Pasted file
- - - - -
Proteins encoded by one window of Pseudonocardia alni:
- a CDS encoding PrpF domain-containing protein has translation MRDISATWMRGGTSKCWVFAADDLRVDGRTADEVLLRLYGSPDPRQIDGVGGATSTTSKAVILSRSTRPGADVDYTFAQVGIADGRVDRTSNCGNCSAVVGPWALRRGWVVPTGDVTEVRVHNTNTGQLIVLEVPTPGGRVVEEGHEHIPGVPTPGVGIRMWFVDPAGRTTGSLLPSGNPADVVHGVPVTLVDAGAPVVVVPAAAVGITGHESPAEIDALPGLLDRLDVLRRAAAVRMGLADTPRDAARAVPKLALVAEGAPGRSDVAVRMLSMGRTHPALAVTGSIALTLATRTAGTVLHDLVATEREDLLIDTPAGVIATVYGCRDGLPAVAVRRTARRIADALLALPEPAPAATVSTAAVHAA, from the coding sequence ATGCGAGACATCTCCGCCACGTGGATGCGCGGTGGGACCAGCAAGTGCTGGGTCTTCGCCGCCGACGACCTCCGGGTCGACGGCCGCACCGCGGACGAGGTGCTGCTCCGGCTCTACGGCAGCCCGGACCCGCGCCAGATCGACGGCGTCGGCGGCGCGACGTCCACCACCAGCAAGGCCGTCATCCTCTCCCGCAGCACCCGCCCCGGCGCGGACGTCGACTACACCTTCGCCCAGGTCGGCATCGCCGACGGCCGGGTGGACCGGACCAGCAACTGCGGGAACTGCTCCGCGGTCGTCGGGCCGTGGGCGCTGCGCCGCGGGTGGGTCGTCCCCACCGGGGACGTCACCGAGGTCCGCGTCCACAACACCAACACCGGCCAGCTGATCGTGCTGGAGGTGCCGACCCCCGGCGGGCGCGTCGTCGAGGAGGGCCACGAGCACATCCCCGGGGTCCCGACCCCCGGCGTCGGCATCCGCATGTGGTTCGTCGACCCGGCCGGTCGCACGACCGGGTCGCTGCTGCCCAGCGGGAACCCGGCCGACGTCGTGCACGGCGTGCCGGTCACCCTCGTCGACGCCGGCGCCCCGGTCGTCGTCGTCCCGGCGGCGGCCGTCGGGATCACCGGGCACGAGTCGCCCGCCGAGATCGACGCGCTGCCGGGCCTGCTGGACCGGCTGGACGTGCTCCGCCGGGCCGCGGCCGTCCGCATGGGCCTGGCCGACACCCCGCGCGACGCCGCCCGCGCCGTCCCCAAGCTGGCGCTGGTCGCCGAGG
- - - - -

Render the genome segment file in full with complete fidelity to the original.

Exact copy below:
Proteins encoded by one window of Pseudonocardia alni:
- a CDS encoding PrpF domain-containing protein has translation MRDISATWMRGGTSKCWVFAADDLRVDGRTADEVLLRLYGSPDPRQIDGVGGATSTTSKAVILSRSTRPGADVDYTFAQVGIADGRVDRTSNCGNCSAVVGPWALRRGWVVPTGDVTEVRVHNTNTGQLIVLEVPTPGGRVVEEGHEHIPGVPTPGVGIRMWFVDPAGRTTGSLLPSGNPADVVHGVPVTLVDAGAPVVVVPAAAVGITGHESPAEIDALPGLLDRLDVLRRAAAVRMGLADTPRDAARAVPKLALVAEGAPGRSDVAVRMLSMGRTHPALAVTGSIALTLATRTAGTVLHDLVATEREDLLIDTPAGVIATVYGCRDGLPAVAVRRTARRIADALLALPEPAPAATVSTAAVHAA, from the coding sequence ATGCGAGACATCTCCGCCACGTGGATGCGCGGTGGGACCAGCAAGTGCTGGGTCTTCGCCGCCGACGACCTCCGGGTCGACGGCCGCACCGCGGACGAGGTGCTGCTCCGGCTCTACGGCAGCCCGGACCCGCGCCAGATCGACGGCGTCGGCGGCGCGACGTCCACCACCAGCAAGGCCGTCATCCTCTCCCGCAGCACCCGCCCCGGCGCGGACGTCGACTACACCTTCGCCCAGGTCGGCATCGCCGACGGCCGGGTGGACCGGACCAGCAACTGCGGGAACTGCTCCGCGGTCGTCGGGCCGTGGGCGCTGCGCCGCGGGTGGGTCGTCCCCACCGGGGACGTCACCGAGGTCCGCGTCCACAACACCAACACCGGCCAGCTGATCGTGCTGGAGGTGCCGACCCCCGGCGGGCGCGTCGTCGAGGAGGGCCACGAGCACATCCCCGGGGTCCCGACCCCCGGCGTCGGCATCCGCATGTGGTTCGTCGACCCGGCCGGTCGCACGACCGGGTCGCTGCTGCCCAGCGGGAACCCGGCCGACGTCGTGCACGGCGTGCCGGTCACCCTCGTCGACGCCGGCGCCCCGGTCGTCGTCGTCCCGGCGGCGGCCGTCGGGATCACCGGGCACGAGTCGCCCGCCGAGATCGACGCGCTGCCGGGCCTGCTGGACCGGCTGGACGTGCTCCGCCGGGCCGCGGCCGTCCGCATGGGCCTGGCCGACACCCCGCGCGACGCCGCCCGCGCCGTCCCCAAGCTGGCGCTGGTCGCCGAGG